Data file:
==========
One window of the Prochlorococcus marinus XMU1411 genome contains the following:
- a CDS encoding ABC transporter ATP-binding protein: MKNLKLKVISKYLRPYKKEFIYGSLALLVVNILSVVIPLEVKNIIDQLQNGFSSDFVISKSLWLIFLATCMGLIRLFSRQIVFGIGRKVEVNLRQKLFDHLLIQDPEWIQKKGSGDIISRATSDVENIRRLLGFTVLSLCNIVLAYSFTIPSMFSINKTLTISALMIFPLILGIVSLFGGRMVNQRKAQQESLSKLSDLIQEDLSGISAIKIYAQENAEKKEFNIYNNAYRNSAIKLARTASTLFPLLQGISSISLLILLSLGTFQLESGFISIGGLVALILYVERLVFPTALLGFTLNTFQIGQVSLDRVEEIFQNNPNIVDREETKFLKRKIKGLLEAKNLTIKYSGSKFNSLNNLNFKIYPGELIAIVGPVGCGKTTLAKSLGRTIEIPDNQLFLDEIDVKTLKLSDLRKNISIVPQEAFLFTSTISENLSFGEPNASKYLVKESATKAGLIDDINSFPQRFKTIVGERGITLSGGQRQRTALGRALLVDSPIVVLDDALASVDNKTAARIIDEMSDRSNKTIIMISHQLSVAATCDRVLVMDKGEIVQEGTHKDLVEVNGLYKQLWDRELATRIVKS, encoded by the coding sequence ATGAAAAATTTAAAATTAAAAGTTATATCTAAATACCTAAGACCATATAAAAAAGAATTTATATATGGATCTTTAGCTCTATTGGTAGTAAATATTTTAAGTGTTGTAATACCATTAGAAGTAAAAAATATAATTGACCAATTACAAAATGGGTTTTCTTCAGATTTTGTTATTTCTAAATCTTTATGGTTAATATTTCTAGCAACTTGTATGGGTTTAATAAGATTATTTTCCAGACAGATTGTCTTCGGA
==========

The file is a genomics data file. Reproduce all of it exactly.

One window of the Prochlorococcus marinus XMU1411 genome contains the following:
- a CDS encoding ABC transporter ATP-binding protein: MKNLKLKVISKYLRPYKKEFIYGSLALLVVNILSVVIPLEVKNIIDQLQNGFSSDFVISKSLWLIFLATCMGLIRLFSRQIVFGIGRKVEVNLRQKLFDHLLIQDPEWIQKKGSGDIISRATSDVENIRRLLGFTVLSLCNIVLAYSFTIPSMFSINKTLTISALMIFPLILGIVSLFGGRMVNQRKAQQESLSKLSDLIQEDLSGISAIKIYAQENAEKKEFNIYNNAYRNSAIKLARTASTLFPLLQGISSISLLILLSLGTFQLESGFISIGGLVALILYVERLVFPTALLGFTLNTFQIGQVSLDRVEEIFQNNPNIVDREETKFLKRKIKGLLEAKNLTIKYSGSKFNSLNNLNFKIYPGELIAIVGPVGCGKTTLAKSLGRTIEIPDNQLFLDEIDVKTLKLSDLRKNISIVPQEAFLFTSTISENLSFGEPNASKYLVKESATKAGLIDDINSFPQRFKTIVGERGITLSGGQRQRTALGRALLVDSPIVVLDDALASVDNKTAARIIDEMSDRSNKTIIMISHQLSVAATCDRVLVMDKGEIVQEGTHKDLVEVNGLYKQLWDRELATRIVKS, encoded by the coding sequence ATGAAAAATTTAAAATTAAAAGTTATATCTAAATACCTAAGACCATATAAAAAAGAATTTATATATGGATCTTTAGCTCTATTGGTAGTAAATATTTTAAGTGTTGTAATACCATTAGAAGTAAAAAATATAATTGACCAATTACAAAATGGGTTTTCTTCAGATTTTGTTATTTCTAAATCTTTATGGTTAATATTTCTAGCAACTTGTATGGGTTTAATAAGATTATTTTCCAGACAGATTGTCTTCGGA